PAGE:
Home Sugaring: A Case Study
One of the most helpful tips Lynley Benbetka learned when visiting her husband's family in Algeria was how to do sugaring, a method of hair removal that can be prepared with simple household items such as molasses, lemon juice and sugar.
“I tried it because I had seen my in-laws in Algeria do it, and it seemed easy,” says Lynley, 41, a stay-at-home mum of three who lives in London.
“They make a paste out of sugar water and lemon juice, and while I only do my legs they do their arms and faces as well.
“It doesn't hurt at all. I've had my eyebrows waxed, and that hurt a lot more!”
Making a Home BrewWhen Lynley came home from Algeria, she thought she'd give sugaring a try. “All Arab women do it, they make their own brew and have fantastic results,” she says.
“But as I don't know how exactly they prepare it, I bought a tub of sugaring hair removal from a beauty shop.
“It's made from sugar water and sandalwood oils and is kind of like a wax itself, all gooey and like caramel. It actually smells quite good, like burnt sugar.
“You put the whole tub, with the lid on, in a jug of freshly boiled water. You leave it there until it's softened, about 15 minutes, and then treat it the same way you would a wax.
“Then you put it on with a spatula onto your leg, apply a strip of muslin and pull it off against the growth, in the opposite direction of the growth of the hair.”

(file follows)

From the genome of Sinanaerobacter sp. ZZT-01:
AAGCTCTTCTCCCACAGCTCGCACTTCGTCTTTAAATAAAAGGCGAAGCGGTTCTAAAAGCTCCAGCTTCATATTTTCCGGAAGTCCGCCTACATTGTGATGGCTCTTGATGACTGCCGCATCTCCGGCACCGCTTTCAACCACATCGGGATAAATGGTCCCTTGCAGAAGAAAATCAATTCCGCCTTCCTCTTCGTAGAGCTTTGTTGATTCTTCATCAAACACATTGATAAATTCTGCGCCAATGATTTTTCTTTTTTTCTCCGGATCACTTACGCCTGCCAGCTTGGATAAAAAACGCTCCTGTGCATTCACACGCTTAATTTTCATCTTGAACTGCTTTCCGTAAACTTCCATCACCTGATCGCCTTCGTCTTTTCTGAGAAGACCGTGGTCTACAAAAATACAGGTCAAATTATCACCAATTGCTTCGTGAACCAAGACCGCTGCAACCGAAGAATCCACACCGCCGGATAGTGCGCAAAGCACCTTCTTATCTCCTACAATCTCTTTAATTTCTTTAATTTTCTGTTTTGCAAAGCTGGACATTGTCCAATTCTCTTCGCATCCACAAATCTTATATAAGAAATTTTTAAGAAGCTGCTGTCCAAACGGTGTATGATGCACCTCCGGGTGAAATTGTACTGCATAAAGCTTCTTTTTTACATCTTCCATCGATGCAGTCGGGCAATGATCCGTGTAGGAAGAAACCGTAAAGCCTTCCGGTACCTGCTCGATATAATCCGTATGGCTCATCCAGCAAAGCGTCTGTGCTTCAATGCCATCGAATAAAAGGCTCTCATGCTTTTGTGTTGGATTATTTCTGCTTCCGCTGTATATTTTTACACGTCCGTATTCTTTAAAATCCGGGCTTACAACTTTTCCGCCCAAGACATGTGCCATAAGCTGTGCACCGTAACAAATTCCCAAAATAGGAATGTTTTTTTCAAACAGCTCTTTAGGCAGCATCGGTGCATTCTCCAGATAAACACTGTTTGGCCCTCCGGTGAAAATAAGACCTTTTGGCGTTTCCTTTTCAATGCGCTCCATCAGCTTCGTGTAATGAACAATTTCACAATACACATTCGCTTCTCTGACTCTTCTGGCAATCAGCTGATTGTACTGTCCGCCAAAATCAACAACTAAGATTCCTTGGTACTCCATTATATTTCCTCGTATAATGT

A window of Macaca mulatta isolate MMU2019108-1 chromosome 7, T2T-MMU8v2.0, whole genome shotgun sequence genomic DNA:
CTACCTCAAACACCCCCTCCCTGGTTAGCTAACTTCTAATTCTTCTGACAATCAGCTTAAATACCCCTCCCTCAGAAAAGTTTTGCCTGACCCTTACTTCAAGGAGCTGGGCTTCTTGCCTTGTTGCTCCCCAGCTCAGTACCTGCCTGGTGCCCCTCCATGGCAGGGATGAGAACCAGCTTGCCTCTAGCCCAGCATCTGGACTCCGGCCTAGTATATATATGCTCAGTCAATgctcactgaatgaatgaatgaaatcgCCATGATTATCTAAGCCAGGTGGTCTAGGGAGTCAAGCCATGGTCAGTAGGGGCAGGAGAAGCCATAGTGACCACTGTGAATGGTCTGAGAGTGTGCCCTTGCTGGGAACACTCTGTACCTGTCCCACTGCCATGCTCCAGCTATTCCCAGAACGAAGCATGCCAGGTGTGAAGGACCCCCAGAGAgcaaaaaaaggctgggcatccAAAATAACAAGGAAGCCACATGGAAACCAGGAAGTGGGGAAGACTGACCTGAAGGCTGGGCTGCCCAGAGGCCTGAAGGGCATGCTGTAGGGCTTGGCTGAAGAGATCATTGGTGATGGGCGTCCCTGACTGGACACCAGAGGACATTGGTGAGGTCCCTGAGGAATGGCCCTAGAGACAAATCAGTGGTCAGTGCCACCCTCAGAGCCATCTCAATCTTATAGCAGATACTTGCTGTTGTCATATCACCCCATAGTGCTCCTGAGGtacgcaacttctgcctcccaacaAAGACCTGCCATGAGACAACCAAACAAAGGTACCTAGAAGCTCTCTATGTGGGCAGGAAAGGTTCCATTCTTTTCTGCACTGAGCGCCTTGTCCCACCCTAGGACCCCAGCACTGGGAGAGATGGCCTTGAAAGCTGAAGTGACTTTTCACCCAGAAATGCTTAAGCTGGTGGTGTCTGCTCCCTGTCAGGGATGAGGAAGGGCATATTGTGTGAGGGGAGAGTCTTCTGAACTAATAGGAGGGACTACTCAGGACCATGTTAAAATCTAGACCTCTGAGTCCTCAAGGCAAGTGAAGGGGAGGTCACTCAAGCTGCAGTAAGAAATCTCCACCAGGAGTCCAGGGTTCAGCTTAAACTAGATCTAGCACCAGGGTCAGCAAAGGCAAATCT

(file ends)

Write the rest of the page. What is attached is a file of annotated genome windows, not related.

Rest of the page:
Cheaper than WaxingLynley says she prefers sugaring to waxing because she can do it herself – and the cost is therefore significantly less. One tub costs about £6 and is good for two half-leg waxes, while the muslins can be washed.
“I have a packet of them, and I just wash them out and reuse them. Unlike when you wax, I can just put them in hot water to get most of the stuff out, and then put them in the washing machine. It all just dissolves as it's only sugar.
“Getting my legs waxed is too expensive. Sometimes in the winter I just shave, but I like the effects of sugaring and how long it lasts more.
“Doing it once will do for a whole holiday. I do it on and off throughout the year, especially if I am going away for a summer holiday. In winter I am in jeans and tights so I don't do it so often.”
First Time TrickyLynley admits that doing a DIY sugaring was a bit tricky the first time. “I wasn't really familiar with what I was doing, it was completely different, but now it's really straightforward,” she says.
“The trick is to get the right amount of sugaring - not too much - on each time and to make sure to make the size of the sugaring slightly smaller than the strips of muslin.
“I would recommend it to anyone as it lasts so long and it's easy!”
She reassures women who think the potential pain might put them off that it's a lot less painful than waxing. The sugaring does not actually stick to the skin, like wax does, and it never gets very hot.
“You are not putting it on the cooker or anything, you just leave it inside a jug of water for 15 minutes. How hot is a cup of tea after 15 minutes? Not very.”